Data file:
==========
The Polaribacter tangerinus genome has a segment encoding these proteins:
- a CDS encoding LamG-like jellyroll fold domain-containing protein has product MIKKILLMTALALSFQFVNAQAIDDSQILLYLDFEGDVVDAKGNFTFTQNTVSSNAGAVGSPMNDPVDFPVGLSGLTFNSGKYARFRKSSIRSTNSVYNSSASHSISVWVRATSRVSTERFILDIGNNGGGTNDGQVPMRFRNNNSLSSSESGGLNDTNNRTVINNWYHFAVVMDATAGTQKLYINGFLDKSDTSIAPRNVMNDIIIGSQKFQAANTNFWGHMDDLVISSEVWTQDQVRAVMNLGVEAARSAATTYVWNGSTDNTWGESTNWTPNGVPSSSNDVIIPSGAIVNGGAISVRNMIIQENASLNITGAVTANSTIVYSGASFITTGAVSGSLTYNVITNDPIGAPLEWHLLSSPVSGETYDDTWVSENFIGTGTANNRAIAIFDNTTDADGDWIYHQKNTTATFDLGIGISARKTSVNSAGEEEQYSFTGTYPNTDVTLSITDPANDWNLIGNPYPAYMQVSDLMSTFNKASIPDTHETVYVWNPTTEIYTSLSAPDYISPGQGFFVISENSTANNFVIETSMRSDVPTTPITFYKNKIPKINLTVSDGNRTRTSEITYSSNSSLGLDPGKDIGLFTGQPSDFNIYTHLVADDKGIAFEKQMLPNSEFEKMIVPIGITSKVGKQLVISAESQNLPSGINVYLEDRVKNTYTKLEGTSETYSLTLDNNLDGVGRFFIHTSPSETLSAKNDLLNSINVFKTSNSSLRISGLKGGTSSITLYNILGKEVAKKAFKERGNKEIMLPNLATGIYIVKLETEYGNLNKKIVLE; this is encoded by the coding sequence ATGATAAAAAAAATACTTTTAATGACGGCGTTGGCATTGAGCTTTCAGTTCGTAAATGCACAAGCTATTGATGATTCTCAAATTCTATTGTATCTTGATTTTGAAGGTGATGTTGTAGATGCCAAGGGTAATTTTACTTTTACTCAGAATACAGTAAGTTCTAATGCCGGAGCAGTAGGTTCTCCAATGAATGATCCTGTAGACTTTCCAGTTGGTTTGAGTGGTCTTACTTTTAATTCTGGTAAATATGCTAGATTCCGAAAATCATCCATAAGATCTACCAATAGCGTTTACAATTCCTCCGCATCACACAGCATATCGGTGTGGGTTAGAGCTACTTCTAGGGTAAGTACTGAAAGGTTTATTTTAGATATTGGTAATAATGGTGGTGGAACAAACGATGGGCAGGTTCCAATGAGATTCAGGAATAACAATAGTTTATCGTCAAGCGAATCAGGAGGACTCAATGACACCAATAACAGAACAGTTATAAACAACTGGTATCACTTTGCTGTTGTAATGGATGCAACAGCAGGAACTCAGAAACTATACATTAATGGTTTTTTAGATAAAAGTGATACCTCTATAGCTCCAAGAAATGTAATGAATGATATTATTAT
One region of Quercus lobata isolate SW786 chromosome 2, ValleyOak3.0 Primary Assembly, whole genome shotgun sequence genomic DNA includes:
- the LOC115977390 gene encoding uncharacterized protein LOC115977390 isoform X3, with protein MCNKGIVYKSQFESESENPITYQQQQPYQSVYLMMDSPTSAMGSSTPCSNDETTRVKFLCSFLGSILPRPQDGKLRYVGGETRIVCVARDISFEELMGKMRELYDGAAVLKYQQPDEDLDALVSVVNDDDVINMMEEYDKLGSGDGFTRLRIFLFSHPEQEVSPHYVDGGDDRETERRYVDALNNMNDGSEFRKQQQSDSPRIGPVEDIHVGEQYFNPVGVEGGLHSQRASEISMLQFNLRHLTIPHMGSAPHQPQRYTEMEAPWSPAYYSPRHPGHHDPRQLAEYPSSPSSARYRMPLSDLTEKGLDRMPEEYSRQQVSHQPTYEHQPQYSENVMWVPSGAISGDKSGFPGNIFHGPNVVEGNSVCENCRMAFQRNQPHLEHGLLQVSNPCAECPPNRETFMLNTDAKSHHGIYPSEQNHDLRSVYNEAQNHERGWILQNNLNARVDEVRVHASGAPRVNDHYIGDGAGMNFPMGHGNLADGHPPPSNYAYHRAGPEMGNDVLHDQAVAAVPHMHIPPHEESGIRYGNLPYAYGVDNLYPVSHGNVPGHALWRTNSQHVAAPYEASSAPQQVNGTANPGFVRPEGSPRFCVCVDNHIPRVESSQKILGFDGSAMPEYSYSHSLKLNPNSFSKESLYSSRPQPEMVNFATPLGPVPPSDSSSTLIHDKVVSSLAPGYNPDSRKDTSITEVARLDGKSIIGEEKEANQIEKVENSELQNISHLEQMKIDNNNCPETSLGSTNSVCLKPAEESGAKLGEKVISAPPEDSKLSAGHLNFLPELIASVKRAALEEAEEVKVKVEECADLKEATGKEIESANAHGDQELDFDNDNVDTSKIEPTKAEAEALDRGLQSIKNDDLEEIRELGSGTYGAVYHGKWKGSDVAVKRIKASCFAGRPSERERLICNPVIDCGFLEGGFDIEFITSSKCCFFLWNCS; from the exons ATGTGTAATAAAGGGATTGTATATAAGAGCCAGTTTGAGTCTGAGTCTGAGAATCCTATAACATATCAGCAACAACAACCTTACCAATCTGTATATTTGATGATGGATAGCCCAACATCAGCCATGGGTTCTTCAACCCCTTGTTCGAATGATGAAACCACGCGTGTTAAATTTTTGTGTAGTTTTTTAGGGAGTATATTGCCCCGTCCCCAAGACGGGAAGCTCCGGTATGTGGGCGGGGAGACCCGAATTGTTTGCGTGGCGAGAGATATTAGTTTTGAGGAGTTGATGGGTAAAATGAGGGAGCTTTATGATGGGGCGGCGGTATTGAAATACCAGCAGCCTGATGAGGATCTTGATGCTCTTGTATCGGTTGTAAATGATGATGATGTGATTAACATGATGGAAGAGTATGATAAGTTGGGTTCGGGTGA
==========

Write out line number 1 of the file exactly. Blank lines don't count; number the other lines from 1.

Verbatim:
The Polaribacter tangerinus genome has a segment encoding these proteins: